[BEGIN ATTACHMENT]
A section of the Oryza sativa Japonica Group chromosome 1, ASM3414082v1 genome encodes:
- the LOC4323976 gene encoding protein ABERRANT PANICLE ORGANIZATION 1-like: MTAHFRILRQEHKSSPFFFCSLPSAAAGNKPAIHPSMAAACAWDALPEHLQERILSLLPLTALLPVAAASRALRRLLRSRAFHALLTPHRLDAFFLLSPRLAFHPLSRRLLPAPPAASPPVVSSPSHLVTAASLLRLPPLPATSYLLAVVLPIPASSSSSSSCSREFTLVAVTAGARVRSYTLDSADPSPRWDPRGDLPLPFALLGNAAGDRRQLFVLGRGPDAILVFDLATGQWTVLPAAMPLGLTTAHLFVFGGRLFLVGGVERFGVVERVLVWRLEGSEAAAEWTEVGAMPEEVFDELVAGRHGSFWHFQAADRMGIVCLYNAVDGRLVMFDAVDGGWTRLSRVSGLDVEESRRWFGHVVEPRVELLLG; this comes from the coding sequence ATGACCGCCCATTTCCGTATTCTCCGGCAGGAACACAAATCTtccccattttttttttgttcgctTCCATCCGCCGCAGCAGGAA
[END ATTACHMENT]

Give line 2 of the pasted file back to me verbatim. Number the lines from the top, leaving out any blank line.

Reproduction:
- the LOC4323976 gene encoding protein ABERRANT PANICLE ORGANIZATION 1-like: MTAHFRILRQEHKSSPFFFCSLPSAAAGNKPAIHPSMAAACAWDALPEHLQERILSLLPLTALLPVAAASRALRRLLRSRAFHALLTPHRLDAFFLLSPRLAFHPLSRRLLPAPPAASPPVVSSPSHLVTAASLLRLPPLPATSYLLAVVLPIPASSSSSSSCSREFTLVAVTAGARVRSYTLDSADPSPRWDPRGDLPLPFALLGNAAGDRRQLFVLGRGPDAILVFDLATGQWTVLPAAMPLGLTTAHLFVFGGRLFLVGGVERFGVVERVLVWRLEGSEAAAEWTEVGAMPEEVFDELVAGRHGSFWHFQAADRMGIVCLYNAVDGRLVMFDAVDGGWTRLSRVSGLDVEESRRWFGHVVEPRVELLLG; this comes from the coding sequence ATGACCGCCCATTTCCGTATTCTCCGGCAGGAACACAAATCTtccccattttttttttgttcgctTCCATCCGCCGCAGCAGGAA